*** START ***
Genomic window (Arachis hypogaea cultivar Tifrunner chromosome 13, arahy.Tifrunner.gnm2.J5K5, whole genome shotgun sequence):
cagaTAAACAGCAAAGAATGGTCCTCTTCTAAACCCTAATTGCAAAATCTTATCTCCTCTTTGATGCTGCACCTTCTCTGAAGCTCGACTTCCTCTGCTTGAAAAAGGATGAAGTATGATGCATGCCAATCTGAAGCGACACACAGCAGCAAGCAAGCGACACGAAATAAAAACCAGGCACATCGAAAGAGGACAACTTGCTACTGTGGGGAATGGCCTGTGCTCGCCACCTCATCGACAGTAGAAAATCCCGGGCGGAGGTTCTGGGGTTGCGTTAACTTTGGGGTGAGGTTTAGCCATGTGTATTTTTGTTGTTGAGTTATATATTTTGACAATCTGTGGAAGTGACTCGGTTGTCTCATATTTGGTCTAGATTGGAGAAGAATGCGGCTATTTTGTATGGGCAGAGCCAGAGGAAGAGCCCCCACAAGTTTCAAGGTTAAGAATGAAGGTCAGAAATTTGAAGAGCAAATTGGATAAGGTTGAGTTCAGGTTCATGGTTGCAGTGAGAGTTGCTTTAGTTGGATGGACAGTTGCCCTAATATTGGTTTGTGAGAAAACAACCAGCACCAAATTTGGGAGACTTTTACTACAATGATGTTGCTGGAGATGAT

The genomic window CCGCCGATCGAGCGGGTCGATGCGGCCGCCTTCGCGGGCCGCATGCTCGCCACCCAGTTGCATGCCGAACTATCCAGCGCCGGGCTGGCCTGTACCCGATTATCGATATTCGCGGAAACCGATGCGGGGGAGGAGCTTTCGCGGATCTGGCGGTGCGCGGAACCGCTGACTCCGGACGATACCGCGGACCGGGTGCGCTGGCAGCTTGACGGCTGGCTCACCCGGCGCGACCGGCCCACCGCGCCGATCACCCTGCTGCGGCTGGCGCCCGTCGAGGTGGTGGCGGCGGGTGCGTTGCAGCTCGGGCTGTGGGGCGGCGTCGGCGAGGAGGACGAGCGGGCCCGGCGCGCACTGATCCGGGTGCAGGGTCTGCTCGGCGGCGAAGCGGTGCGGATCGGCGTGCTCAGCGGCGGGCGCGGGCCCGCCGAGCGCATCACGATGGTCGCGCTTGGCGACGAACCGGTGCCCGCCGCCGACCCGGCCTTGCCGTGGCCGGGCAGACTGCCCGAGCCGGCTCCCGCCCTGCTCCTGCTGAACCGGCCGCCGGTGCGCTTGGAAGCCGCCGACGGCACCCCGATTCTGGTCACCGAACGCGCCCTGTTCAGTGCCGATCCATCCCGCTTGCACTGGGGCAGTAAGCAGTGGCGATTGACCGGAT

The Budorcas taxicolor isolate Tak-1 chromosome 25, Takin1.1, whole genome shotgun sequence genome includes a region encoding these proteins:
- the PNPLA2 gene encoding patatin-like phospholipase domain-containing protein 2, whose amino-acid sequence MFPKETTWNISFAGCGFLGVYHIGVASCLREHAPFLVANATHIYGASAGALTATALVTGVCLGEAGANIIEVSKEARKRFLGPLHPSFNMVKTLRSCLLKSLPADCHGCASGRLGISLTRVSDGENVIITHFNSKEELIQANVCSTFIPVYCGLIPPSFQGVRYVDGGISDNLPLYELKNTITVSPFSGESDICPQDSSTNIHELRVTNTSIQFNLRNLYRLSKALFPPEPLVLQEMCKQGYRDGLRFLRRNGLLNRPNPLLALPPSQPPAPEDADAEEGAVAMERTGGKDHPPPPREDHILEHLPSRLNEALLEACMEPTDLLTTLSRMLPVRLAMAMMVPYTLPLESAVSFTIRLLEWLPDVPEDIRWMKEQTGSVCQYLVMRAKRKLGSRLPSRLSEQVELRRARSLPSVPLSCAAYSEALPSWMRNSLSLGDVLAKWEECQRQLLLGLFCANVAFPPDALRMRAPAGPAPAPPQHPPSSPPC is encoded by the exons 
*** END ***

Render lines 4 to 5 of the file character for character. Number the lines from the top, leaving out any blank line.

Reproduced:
The Budorcas taxicolor isolate Tak-1 chromosome 25, Takin1.1, whole genome shotgun sequence genome includes a region encoding these proteins:
- the PNPLA2 gene encoding patatin-like phospholipase domain-containing protein 2, whose amino-acid sequence MFPKETTWNISFAGCGFLGVYHIGVASCLREHAPFLVANATHIYGASAGALTATALVTGVCLGEAGANIIEVSKEARKRFLGPLHPSFNMVKTLRSCLLKSLPADCHGCASGRLGISLTRVSDGENVIITHFNSKEELIQANVCSTFIPVYCGLIPPSFQGVRYVDGGISDNLPLYELKNTITVSPFSGESDICPQDSSTNIHELRVTNTSIQFNLRNLYRLSKALFPPEPLVLQEMCKQGYRDGLRFLRRNGLLNRPNPLLALPPSQPPAPEDADAEEGAVAMERTGGKDHPPPPREDHILEHLPSRLNEALLEACMEPTDLLTTLSRMLPVRLAMAMMVPYTLPLESAVSFTIRLLEWLPDVPEDIRWMKEQTGSVCQYLVMRAKRKLGSRLPSRLSEQVELRRARSLPSVPLSCAAYSEALPSWMRNSLSLGDVLAKWEECQRQLLLGLFCANVAFPPDALRMRAPAGPAPAPPQHPPSSPPC is encoded by the exons 